The Town of Beloit Fire Department might become part of a collection of fire departments led by Janesville Fire Chief Ernie Rhodes.

The Town of Beloit Fire Chief Hiring Committee interviewed Rhodes on Tuesday morning as it seeks to address the vacancy to be left by retiring Town of Beloit Fire Chief Gene Wright.

Discussions indicated Rhodes could remain Janesville’s fire chief while leading the town fire department. Rhodes already is the Milton Fire Chief, and the Janesville and Milton fire departments are considering consolidating.

The town of Beloit committee is looking at the option of forming stronger countywide partnerships in fire services. The matter of addressing the town fire chief position is expected to be on Monday night’s town board agenda along with a public hearing.

Wright is scheduled to retire as town of Beloit fire chief and town administrator Oct. 9. He will continue to serve as Orfordville’s fire chief after he was offered that job Sept. 1.

Rhodes said he views a possible partnership between the township and Janesville as a group effort, not as a takeover. He said community partners deserve a say in how decisions on reorganization would affect their departments.

Rhodes told the committee that if chosen to lead the Town of Beloit Fire Department, he would intend to consolidate command staffs to delegate duties more effectively.

He said one idea is to assign each deputy chief to a specific area, such as training recruits or managing equipment and inventory. By assigning some tasks more efficiently, he said fire department personnel morale likely would improve.

Town of Beloit Deputy Chief Rich Tippelt, who is on the hiring committee, told Rhodes that in the first 90 days as chief, a key expectation would be to evaluate the town department and make suggestions for improvement.

Wright said the committee reviewed options, such as naming an interim fire chief, hiring a new chief or pursuing closer ties to other communities.

He said the partnership between the Janesville and Milton fire departments was most appealing to the town board members, who wanted to be a part of that success in the future.

“The writing on the wall shows we need to look further into the future,” Wright said, noting that strategic relationships between departments is increasingly important to save money and more efficiently utilize personnel.

Beloit Fire Chief Daniel Pease said the idea of shared services between the township and Janesville had “great potential.”

Pease said he works closely with Rhodes and they “have similar views on what is needed in Rock County.”

“The city of Beloit, Janesville, Milton and the town of Beloit have all been working together to implement various forms of shared services,” Pease said. “AVL dispatching is a form of shared services that geographically removed the borders between these municipalities so the fire departments could provide better services to all community members.”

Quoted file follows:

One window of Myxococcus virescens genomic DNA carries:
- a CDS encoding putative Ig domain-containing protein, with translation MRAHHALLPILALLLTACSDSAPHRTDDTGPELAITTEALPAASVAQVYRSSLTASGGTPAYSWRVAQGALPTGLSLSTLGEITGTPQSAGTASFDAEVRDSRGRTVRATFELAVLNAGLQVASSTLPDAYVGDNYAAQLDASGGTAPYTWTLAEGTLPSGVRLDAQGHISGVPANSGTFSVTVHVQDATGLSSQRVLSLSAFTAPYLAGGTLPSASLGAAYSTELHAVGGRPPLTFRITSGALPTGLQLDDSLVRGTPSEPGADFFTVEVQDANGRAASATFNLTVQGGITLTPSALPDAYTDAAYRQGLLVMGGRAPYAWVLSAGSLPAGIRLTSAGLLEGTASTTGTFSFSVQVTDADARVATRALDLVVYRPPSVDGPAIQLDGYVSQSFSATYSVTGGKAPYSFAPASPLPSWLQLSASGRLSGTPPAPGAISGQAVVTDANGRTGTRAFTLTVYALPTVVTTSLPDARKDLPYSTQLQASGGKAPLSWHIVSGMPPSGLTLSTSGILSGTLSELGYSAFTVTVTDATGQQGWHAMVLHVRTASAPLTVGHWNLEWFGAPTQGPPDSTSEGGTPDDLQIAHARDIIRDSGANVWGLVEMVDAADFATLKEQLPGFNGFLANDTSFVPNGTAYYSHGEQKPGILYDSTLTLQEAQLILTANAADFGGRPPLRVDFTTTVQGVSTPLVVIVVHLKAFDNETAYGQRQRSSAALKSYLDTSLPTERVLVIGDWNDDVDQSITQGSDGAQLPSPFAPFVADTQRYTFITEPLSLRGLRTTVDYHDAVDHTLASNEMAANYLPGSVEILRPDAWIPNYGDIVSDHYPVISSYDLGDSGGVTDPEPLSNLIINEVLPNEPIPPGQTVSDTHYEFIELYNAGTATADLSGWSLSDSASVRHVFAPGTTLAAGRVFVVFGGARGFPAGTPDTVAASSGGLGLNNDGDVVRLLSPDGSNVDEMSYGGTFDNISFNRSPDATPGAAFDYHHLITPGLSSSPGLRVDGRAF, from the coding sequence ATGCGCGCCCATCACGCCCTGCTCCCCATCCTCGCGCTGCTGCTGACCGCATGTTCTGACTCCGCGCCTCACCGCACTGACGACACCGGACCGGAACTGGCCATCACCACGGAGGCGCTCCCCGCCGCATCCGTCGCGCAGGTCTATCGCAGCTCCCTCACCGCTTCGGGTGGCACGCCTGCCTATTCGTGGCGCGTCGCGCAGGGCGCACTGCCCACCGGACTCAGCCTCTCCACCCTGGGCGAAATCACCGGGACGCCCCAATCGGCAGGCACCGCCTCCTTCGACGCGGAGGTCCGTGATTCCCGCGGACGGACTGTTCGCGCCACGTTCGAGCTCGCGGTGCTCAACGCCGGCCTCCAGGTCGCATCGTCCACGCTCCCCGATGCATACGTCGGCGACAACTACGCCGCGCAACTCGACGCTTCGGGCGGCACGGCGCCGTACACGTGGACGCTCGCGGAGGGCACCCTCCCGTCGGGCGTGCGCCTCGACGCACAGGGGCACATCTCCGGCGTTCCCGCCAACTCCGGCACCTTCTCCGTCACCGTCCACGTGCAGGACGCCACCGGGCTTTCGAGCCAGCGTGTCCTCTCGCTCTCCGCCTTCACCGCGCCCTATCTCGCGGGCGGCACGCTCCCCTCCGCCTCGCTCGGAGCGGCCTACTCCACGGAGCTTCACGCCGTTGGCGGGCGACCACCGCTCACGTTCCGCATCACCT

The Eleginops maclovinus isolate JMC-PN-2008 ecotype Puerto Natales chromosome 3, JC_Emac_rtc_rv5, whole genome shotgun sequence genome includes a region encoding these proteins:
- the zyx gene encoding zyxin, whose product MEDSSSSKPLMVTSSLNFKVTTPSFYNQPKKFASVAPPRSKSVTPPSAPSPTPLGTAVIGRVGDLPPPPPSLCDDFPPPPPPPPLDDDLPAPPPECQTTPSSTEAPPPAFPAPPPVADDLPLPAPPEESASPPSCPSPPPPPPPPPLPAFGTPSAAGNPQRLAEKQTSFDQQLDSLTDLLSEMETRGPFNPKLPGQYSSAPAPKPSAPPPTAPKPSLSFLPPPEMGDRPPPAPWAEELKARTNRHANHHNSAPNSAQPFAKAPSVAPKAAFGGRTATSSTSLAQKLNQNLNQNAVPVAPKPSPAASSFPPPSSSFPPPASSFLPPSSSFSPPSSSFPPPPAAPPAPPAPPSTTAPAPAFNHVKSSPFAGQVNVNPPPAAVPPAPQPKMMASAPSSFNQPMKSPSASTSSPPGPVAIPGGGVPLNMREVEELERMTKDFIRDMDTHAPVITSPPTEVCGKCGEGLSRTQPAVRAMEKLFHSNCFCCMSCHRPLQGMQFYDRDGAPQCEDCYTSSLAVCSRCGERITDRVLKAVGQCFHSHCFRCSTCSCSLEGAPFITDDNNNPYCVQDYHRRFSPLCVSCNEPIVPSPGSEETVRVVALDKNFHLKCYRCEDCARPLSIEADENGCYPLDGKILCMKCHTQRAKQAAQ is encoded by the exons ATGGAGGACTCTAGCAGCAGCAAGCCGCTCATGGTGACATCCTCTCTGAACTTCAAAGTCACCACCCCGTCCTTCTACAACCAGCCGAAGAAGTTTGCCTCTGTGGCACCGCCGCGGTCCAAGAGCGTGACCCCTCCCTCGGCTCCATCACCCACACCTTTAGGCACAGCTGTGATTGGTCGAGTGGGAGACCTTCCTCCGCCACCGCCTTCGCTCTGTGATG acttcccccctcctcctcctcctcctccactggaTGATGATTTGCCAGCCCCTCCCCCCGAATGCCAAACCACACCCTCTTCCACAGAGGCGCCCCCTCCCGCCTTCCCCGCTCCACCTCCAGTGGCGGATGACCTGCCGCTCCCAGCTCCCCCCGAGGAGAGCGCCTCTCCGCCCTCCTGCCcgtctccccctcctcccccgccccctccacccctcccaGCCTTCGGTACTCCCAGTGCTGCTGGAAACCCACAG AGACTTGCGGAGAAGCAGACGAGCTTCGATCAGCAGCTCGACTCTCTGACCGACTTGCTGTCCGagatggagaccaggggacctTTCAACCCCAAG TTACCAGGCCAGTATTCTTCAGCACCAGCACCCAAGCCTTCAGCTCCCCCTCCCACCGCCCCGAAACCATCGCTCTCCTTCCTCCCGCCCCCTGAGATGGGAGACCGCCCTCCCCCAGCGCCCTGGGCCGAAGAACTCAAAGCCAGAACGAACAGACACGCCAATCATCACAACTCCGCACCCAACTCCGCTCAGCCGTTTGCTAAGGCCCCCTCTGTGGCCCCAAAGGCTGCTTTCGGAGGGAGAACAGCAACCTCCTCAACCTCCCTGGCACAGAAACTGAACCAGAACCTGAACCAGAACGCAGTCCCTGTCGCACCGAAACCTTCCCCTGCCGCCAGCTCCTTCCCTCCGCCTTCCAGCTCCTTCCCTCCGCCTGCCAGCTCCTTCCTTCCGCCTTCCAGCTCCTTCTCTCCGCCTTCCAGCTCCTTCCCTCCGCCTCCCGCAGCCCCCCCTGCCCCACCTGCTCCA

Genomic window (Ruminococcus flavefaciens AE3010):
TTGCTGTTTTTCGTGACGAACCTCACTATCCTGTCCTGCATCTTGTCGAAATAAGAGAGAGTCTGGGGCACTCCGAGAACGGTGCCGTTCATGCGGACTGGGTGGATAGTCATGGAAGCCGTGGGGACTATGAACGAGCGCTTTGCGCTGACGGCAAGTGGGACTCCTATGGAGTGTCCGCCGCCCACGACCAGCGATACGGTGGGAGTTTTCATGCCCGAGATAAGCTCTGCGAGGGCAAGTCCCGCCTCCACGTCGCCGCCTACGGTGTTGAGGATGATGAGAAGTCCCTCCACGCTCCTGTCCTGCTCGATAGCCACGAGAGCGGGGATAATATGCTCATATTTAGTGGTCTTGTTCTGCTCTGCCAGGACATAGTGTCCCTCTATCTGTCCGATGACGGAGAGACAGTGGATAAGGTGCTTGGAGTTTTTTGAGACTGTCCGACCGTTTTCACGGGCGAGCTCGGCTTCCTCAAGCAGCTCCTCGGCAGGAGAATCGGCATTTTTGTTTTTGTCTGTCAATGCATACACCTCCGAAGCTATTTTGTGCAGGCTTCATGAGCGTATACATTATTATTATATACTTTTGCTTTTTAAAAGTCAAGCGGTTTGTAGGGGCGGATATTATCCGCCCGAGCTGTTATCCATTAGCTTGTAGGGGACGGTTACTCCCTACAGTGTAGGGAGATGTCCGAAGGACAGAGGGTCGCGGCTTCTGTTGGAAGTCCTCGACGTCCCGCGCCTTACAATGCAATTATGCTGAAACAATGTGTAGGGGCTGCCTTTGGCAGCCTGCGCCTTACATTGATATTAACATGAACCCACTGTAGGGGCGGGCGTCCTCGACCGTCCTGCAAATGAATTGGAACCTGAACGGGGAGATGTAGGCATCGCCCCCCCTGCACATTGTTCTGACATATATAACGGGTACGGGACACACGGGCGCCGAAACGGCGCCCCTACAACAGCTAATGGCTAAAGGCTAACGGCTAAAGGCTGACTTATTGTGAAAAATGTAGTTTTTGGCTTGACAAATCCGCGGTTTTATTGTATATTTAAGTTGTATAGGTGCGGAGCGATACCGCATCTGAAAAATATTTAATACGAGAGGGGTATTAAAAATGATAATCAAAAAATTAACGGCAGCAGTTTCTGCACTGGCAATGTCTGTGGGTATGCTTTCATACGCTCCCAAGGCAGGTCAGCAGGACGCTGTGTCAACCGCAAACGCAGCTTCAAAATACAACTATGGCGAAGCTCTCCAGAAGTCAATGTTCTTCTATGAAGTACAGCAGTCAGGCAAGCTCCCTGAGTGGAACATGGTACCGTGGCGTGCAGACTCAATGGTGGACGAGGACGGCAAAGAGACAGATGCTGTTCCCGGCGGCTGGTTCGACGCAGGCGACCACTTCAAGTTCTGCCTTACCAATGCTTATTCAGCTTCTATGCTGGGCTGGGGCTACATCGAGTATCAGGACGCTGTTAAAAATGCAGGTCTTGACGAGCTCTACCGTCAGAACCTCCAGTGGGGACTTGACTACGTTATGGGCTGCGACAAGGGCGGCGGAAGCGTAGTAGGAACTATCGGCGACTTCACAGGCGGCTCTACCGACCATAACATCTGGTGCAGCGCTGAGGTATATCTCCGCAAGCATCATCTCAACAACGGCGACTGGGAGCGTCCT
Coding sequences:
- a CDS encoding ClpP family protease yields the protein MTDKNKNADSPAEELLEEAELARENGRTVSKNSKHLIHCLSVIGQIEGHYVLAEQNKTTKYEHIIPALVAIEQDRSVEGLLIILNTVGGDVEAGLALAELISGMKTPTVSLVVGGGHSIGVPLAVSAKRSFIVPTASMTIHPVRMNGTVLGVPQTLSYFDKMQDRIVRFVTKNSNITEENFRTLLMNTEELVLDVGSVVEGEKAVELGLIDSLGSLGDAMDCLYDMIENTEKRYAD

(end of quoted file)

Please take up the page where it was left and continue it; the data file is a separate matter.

AVL dispatching allows the equipment closest to an emergency to be sent, regardless of what department it is part of.

In a statement Tuesday, Beloit City Manager Lori Luther said, “The city of Beloit is always interested in regional partnership efforts that more efficiently provides service and eases tax burden. We have not been actively engaged with the town of Beloit but would welcome any opportunity for collaboration.”

In a separate meeting Tuesday, the Town of Beloit Town Administrator Hiring Committee discussed its next steps in the process of finding a new town administrator.

Town board member Carl McMillan, who is on the committee, said he wants the committee to find a candidate who intends to stay and think long-term for the township.

Community Development Director Tim Kienbaum echoed those thoughts and said it is important to select a candidate who will be physically present in the town offices full-time and will plan for growth in the township. He said one key area of focus should be available housing lots.

Wright, who is serving as an adviser on the committee, said he believes it would benefit the township to find an administrator who is able to act as a steady hand working with various town boards and department leaders over several years.

The committee largely agreed to take a closer look at the job description and certain ordinances before moving forward.

The matter is expected to be on Monday’s town board agenda, where the full board will have a chance to discuss. Workshops and public hearings are expected to follow.

A few town residents attended the meeting and asked questions about the town administrator role, such as pay, whether the hiring committee should designate a chairperson and how the role would compare to other area municipalities.

Town Clerk Karry DeVault said records show a prior administrator earned around $89,000.

One resident said he does not want to see the township caught in a situation where it has to “pay peanuts and get circus clowns,” adding the wage must be competitive to find a quality candidate. Another resident asked the committee to consider whether the salary range is too high and should be lowered.